The art of manufacturing runs, coupled with good pitching and defense, has been the Mark Stover trademark for 11 seasons at Broadneck.
Until this season, the best results had been a 14-7 campaign as a region semifinalist last year. This year, Stover led the Bruins to the 3A state championship and a school record 18-6 record, including a 2-1 victory over South Carroll in the final.
Stover (131-98, .572) was not very optimistic before the season with only two returning starters and an inexperienced pitching -- staff. A winning season figured to be a struggle, a state championship was a pipe dream.
After all, there were no pro or Division I prospects, such as 6-foot-7 Sean Ryan, who was 14-4 over his last two seasons before signing with the Texas Rangers.
Stover considered pitching by committee but Rob Wakefield (7-3, including two-hit victories in the region and state finals) and lefty John Totherow (5-1) blossomed under Stover, a former Dulaney High and Towson State University pitcher.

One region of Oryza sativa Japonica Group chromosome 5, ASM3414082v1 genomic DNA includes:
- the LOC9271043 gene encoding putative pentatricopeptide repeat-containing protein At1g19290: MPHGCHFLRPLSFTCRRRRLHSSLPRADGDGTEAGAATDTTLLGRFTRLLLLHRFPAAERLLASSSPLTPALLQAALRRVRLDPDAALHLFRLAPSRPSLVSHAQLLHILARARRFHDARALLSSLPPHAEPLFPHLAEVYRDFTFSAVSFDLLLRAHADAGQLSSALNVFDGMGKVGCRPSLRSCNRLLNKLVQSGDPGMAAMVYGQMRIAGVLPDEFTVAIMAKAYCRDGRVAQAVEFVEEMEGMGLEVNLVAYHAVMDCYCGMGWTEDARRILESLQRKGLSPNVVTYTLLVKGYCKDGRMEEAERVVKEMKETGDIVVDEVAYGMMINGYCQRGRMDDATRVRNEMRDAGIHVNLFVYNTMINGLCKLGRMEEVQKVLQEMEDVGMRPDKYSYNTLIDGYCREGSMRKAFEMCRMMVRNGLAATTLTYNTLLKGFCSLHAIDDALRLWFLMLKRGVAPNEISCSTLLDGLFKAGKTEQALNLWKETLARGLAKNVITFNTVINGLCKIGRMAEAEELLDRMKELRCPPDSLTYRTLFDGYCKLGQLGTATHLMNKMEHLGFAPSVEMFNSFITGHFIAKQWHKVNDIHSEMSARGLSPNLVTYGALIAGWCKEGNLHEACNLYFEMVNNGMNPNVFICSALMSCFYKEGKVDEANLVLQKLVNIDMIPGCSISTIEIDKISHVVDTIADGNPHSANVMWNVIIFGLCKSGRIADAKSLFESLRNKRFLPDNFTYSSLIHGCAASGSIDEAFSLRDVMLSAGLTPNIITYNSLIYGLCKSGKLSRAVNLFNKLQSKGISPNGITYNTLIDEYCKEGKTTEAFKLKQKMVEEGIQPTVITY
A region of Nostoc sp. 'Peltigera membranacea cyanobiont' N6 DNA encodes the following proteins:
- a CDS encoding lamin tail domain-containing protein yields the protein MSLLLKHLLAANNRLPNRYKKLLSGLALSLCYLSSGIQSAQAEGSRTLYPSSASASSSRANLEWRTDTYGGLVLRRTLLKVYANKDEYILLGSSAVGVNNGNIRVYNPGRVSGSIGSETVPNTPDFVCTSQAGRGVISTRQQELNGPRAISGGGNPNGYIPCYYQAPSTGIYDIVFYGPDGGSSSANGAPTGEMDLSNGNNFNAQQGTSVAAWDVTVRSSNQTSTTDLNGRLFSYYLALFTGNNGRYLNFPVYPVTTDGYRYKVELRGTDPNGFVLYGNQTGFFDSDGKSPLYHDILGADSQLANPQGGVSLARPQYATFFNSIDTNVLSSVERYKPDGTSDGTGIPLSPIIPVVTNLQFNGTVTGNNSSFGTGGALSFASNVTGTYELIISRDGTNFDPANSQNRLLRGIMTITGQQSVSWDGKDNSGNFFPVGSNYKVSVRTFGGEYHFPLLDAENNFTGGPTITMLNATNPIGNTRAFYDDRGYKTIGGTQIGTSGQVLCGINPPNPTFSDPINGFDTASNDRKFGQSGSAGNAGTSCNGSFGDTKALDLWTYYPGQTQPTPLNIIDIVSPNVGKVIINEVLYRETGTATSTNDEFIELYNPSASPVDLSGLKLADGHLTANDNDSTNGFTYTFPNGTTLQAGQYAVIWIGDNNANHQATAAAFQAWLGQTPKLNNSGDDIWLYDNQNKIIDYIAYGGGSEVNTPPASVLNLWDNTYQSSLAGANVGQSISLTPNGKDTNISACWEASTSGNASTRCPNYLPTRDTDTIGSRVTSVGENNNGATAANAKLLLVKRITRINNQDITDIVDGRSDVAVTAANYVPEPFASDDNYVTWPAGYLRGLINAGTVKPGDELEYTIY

Changing batting orders and positions to find the right &r; combinations, and stressing the fundamentals of the bunt, hit and run and aggressive base running produced results.
The Bruins got off to a fast start, winning their own Easter Tournament over Old Mill, Loyola and Curley. The Bruins' confidence was soaring until a 12-2 loss to 4A state champion Arundel in late April followed by regular-season-ending losses to Southern and Northeast.
The Bruins were regressing until Stover devoted a practice to reviewing all the things good teams work on in the preseason. It resulted in four playoff victories and the Bruins' first state title since 1983 when Stover was an assistant to Tim McMullen.
"It was a remarkable coaching job," said McMullen, now an assistant. "Mark has been Anne Arundel's best-kept secret for ,, quite some time."